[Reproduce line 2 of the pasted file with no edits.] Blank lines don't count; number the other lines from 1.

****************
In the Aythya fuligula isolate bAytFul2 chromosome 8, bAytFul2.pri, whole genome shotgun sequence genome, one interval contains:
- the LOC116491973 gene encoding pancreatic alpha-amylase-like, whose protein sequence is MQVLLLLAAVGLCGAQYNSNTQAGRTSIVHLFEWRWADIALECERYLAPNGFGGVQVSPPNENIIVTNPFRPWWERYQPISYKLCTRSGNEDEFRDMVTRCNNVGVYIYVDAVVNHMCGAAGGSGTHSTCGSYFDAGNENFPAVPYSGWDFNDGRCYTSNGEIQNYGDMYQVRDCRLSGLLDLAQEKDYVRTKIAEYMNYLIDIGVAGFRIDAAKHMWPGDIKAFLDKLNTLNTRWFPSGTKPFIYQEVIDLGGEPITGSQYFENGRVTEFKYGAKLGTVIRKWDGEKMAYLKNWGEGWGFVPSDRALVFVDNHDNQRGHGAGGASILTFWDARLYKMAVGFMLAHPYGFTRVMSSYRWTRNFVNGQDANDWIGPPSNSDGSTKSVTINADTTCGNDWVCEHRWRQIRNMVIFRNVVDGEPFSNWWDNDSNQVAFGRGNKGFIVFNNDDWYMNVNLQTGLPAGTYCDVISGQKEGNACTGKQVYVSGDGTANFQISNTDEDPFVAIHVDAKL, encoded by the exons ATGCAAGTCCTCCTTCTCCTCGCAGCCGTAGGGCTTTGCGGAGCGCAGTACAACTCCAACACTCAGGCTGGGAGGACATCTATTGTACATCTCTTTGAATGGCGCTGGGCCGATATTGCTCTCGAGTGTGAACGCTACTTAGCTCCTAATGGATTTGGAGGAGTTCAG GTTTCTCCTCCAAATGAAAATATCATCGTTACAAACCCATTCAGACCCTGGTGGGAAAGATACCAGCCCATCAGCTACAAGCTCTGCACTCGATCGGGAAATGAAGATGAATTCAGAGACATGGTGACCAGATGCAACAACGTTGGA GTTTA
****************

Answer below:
- the LOC116491973 gene encoding pancreatic alpha-amylase-like, whose protein sequence is MQVLLLLAAVGLCGAQYNSNTQAGRTSIVHLFEWRWADIALECERYLAPNGFGGVQVSPPNENIIVTNPFRPWWERYQPISYKLCTRSGNEDEFRDMVTRCNNVGVYIYVDAVVNHMCGAAGGSGTHSTCGSYFDAGNENFPAVPYSGWDFNDGRCYTSNGEIQNYGDMYQVRDCRLSGLLDLAQEKDYVRTKIAEYMNYLIDIGVAGFRIDAAKHMWPGDIKAFLDKLNTLNTRWFPSGTKPFIYQEVIDLGGEPITGSQYFENGRVTEFKYGAKLGTVIRKWDGEKMAYLKNWGEGWGFVPSDRALVFVDNHDNQRGHGAGGASILTFWDARLYKMAVGFMLAHPYGFTRVMSSYRWTRNFVNGQDANDWIGPPSNSDGSTKSVTINADTTCGNDWVCEHRWRQIRNMVIFRNVVDGEPFSNWWDNDSNQVAFGRGNKGFIVFNNDDWYMNVNLQTGLPAGTYCDVISGQKEGNACTGKQVYVSGDGTANFQISNTDEDPFVAIHVDAKL, encoded by the exons ATGCAAGTCCTCCTTCTCCTCGCAGCCGTAGGGCTTTGCGGAGCGCAGTACAACTCCAACACTCAGGCTGGGAGGACATCTATTGTACATCTCTTTGAATGGCGCTGGGCCGATATTGCTCTCGAGTGTGAACGCTACTTAGCTCCTAATGGATTTGGAGGAGTTCAG GTTTCTCCTCCAAATGAAAATATCATCGTTACAAACCCATTCAGACCCTGGTGGGAAAGATACCAGCCCATCAGCTACAAGCTCTGCACTCGATCGGGAAATGAAGATGAATTCAGAGACATGGTGACCAGATGCAACAACGTTGGA GTTTA